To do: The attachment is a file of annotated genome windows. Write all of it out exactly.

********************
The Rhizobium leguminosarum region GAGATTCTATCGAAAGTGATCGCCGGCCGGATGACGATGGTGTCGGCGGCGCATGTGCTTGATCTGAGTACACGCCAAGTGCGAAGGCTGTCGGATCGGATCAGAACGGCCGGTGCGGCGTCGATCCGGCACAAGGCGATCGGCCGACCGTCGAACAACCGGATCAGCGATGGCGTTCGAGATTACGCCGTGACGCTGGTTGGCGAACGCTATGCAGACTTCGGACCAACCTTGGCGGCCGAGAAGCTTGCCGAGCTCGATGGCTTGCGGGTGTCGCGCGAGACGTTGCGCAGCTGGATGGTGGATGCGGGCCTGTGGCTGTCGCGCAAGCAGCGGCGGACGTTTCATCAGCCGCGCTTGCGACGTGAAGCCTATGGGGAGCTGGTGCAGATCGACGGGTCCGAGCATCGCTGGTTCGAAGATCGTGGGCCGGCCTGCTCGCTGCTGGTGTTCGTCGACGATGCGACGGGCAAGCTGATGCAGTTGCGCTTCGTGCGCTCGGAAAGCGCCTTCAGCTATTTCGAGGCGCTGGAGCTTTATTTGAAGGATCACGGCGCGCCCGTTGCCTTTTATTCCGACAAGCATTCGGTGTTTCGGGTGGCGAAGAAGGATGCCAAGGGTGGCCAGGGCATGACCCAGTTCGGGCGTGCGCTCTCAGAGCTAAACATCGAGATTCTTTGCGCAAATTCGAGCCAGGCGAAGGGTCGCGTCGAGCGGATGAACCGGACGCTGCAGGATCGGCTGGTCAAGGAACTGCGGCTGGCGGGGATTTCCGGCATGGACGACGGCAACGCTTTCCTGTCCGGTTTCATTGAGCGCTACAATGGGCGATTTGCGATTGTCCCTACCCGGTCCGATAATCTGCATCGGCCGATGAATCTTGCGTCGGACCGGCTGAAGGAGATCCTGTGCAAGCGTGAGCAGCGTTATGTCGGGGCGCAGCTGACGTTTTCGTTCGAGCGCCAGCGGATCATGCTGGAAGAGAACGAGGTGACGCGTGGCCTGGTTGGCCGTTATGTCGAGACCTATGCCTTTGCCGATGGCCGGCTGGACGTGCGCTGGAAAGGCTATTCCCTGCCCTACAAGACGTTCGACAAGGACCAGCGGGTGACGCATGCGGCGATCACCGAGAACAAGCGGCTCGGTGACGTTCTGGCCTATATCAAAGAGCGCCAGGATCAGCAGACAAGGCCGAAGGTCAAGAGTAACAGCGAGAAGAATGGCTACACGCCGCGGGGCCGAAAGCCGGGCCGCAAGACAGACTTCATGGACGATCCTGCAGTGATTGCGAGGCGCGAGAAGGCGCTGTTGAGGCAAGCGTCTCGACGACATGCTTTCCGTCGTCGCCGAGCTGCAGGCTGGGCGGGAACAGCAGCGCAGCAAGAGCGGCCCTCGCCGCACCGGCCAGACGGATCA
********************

The Rhizobium leguminosarum region GAGATTCTATCGAAAGTGATCGCCGGCCGGATGACGATGGTGTCGGCGGCGCATGTGCTTGATCTGAGTACACGCCAAGTGCGAAGGCTGTCGGATCGGATCAGAACGGCCGGTGCGGCGTCGATCCGGCACAAGGCGATCGGCCGACCGTCGAACAACCGGATCAGCGATGGCGTTCGAGATTACGCCGTGACGCTGGTTGGCGAACGCTATGCAGACTTCGGACCAACCTTGGCGGCCGAGAAGCTTGCCGAGCTCGATGGCTTGCGGGTGTCGCGCGAGACGTTGCGCAGCTGGATGGTGGATGCGGGCCTGTGGCTGTCGCGCAAGCAGCGGCGGACGTTTCATCAGCCGCGCTTGCGACGTGAAGCCTATGGGGAGCTGGTGCAGATCGACGGGTCCGAGCATCGCTGGTTCGAAGATCGTGGGCCGGCCTGCTCGCTGCTGGTGTTCGTCGACGATGCGACGGGCAAGCTGATGCAGTTGCGCTTCGTGCGCTCGGAAAGCGCCTTCAGCTATTTCGAGGCGCTGGAGCTTTATTTGAAGGATCACGGCGCGCCCGTTGCCTTTTATTCCGACAAGCATTCGGTGTTTCGGGTGGCGAAGAAGGATGCCAAGGGTGGCCAGGGCATGACCCAGTTCGGGCGTGCGCTCTCAGAGCTAAACATCGAGATTCTTTGCGCAAATTCGAGCCAGGCGAAGGGTCGCGTCGAGCGGATGAACCGGACGCTGCAGGATCGGCTGGTCAAGGAACTGCGGCTGGCGGGGATTTCCGGCATGGACGACGGCAACGCTTTCCTGTCCGGTTTCATTGAGCGCTACAATGGGCGATTTGCGATTGTCCCTACCCGGTCCGATAATCTGCATCGGCCGATGAATCTTGCGTCGGACCGGCTGAAGGAGATCCTGTGCAAGCGTGAGCAGCGTTATGTCGGGGCGCAGCTGACGTTTTCGTTCGAGCGCCAGCGGATCATGCTGGAAGAGAACGAGGTGACGCGTGGCCTGGTTGGCCGTTATGTCGAGACCTATGCCTTTGCCGATGGCCGGCTGGACGTGCGCTGGAAAGGCTATTCCCTGCCCTACAAGACGTTCGACAAGGACCAGCGGGTGACGCATGCGGCGATCACCGAGAACAAGCGGCTCGGTGACGTTCTGGCCTATATCAAAGAGCGCCAGGATCAGCAGACAAGGCCGAAGGTCAAGAGTAACAGCGAGAAGAATGGCTACACGCCGCGGGGCCGAAAGCCGGGCCGCAAGACAGACTTCATGGACGATCCTGCAGTGATTGCGAGGCGCGAGAAGGCGCTGTTGAGGCAAGCGTCTCGACGACATGCTTTCCGTCGTCGCCGAGCTGCAGGCTGGGCGGGAACAGCAGCGCAGCAAGAGCGGCCCTCGCCGCACCGGCCAGACGGATCA